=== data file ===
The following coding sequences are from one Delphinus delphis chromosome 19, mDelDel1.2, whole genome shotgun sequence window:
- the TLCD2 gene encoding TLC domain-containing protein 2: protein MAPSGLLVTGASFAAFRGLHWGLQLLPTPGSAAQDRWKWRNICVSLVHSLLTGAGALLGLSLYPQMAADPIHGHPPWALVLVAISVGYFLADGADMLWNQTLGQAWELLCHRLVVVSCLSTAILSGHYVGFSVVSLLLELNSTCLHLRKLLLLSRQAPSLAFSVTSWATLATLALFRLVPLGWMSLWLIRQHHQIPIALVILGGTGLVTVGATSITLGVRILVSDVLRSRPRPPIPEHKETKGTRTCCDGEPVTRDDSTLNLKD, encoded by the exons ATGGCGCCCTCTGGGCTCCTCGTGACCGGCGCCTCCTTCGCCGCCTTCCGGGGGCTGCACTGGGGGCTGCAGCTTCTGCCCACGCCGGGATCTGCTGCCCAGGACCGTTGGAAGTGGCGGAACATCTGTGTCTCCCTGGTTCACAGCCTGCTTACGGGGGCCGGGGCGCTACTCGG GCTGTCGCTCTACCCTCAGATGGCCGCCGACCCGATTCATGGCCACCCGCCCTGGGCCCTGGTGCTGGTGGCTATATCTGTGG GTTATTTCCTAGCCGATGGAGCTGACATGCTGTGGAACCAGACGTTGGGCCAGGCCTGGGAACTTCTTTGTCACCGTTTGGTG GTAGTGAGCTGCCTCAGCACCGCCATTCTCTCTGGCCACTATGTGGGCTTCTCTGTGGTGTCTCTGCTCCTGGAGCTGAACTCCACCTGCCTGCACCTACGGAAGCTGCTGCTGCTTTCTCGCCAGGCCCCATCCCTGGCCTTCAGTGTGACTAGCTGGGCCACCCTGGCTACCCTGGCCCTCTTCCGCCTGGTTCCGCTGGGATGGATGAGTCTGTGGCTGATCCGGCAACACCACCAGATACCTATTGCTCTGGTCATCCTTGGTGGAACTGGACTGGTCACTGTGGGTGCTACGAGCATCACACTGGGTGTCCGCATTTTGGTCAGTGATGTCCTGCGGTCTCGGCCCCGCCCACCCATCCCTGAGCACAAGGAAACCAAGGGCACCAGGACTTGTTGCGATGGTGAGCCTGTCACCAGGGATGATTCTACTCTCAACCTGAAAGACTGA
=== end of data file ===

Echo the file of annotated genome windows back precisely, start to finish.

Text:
The following coding sequences are from one Delphinus delphis chromosome 19, mDelDel1.2, whole genome shotgun sequence window:
- the TLCD2 gene encoding TLC domain-containing protein 2: protein MAPSGLLVTGASFAAFRGLHWGLQLLPTPGSAAQDRWKWRNICVSLVHSLLTGAGALLGLSLYPQMAADPIHGHPPWALVLVAISVGYFLADGADMLWNQTLGQAWELLCHRLVVVSCLSTAILSGHYVGFSVVSLLLELNSTCLHLRKLLLLSRQAPSLAFSVTSWATLATLALFRLVPLGWMSLWLIRQHHQIPIALVILGGTGLVTVGATSITLGVRILVSDVLRSRPRPPIPEHKETKGTRTCCDGEPVTRDDSTLNLKD, encoded by the exons ATGGCGCCCTCTGGGCTCCTCGTGACCGGCGCCTCCTTCGCCGCCTTCCGGGGGCTGCACTGGGGGCTGCAGCTTCTGCCCACGCCGGGATCTGCTGCCCAGGACCGTTGGAAGTGGCGGAACATCTGTGTCTCCCTGGTTCACAGCCTGCTTACGGGGGCCGGGGCGCTACTCGG GCTGTCGCTCTACCCTCAGATGGCCGCCGACCCGATTCATGGCCACCCGCCCTGGGCCCTGGTGCTGGTGGCTATATCTGTGG GTTATTTCCTAGCCGATGGAGCTGACATGCTGTGGAACCAGACGTTGGGCCAGGCCTGGGAACTTCTTTGTCACCGTTTGGTG GTAGTGAGCTGCCTCAGCACCGCCATTCTCTCTGGCCACTATGTGGGCTTCTCTGTGGTGTCTCTGCTCCTGGAGCTGAACTCCACCTGCCTGCACCTACGGAAGCTGCTGCTGCTTTCTCGCCAGGCCCCATCCCTGGCCTTCAGTGTGACTAGCTGGGCCACCCTGGCTACCCTGGCCCTCTTCCGCCTGGTTCCGCTGGGATGGATGAGTCTGTGGCTGATCCGGCAACACCACCAGATACCTATTGCTCTGGTCATCCTTGGTGGAACTGGACTGGTCACTGTGGGTGCTACGAGCATCACACTGGGTGTCCGCATTTTGGTCAGTGATGTCCTGCGGTCTCGGCCCCGCCCACCCATCCCTGAGCACAAGGAAACCAAGGGCACCAGGACTTGTTGCGATGGTGAGCCTGTCACCAGGGATGATTCTACTCTCAACCTGAAAGACTGA